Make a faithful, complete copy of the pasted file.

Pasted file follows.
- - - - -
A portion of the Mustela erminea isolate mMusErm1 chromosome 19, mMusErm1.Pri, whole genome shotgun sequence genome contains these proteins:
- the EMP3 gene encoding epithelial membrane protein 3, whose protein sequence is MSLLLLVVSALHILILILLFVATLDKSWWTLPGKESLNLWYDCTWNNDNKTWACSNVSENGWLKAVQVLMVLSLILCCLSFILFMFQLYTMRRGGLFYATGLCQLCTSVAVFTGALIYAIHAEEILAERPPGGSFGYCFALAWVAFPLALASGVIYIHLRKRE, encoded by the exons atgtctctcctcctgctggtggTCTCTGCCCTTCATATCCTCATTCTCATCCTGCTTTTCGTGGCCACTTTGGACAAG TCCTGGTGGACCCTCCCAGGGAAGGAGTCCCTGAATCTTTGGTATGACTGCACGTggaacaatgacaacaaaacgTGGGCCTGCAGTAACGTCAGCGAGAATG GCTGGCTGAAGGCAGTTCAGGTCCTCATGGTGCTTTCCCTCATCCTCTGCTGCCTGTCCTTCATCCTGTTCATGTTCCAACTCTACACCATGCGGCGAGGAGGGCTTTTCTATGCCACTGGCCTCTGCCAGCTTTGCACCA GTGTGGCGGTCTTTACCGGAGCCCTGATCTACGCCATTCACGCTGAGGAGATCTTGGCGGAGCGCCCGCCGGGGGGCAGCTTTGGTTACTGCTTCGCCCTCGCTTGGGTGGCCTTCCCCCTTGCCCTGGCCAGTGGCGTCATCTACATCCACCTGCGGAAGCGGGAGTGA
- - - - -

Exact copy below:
A portion of the Mustela erminea isolate mMusErm1 chromosome 19, mMusErm1.Pri, whole genome shotgun sequence genome contains these proteins:
- the EMP3 gene encoding epithelial membrane protein 3, whose protein sequence is MSLLLLVVSALHILILILLFVATLDKSWWTLPGKESLNLWYDCTWNNDNKTWACSNVSENGWLKAVQVLMVLSLILCCLSFILFMFQLYTMRRGGLFYATGLCQLCTSVAVFTGALIYAIHAEEILAERPPGGSFGYCFALAWVAFPLALASGVIYIHLRKRE, encoded by the exons atgtctctcctcctgctggtggTCTCTGCCCTTCATATCCTCATTCTCATCCTGCTTTTCGTGGCCACTTTGGACAAG TCCTGGTGGACCCTCCCAGGGAAGGAGTCCCTGAATCTTTGGTATGACTGCACGTggaacaatgacaacaaaacgTGGGCCTGCAGTAACGTCAGCGAGAATG GCTGGCTGAAGGCAGTTCAGGTCCTCATGGTGCTTTCCCTCATCCTCTGCTGCCTGTCCTTCATCCTGTTCATGTTCCAACTCTACACCATGCGGCGAGGAGGGCTTTTCTATGCCACTGGCCTCTGCCAGCTTTGCACCA GTGTGGCGGTCTTTACCGGAGCCCTGATCTACGCCATTCACGCTGAGGAGATCTTGGCGGAGCGCCCGCCGGGGGGCAGCTTTGGTTACTGCTTCGCCCTCGCTTGGGTGGCCTTCCCCCTTGCCCTGGCCAGTGGCGTCATCTACATCCACCTGCGGAAGCGGGAGTGA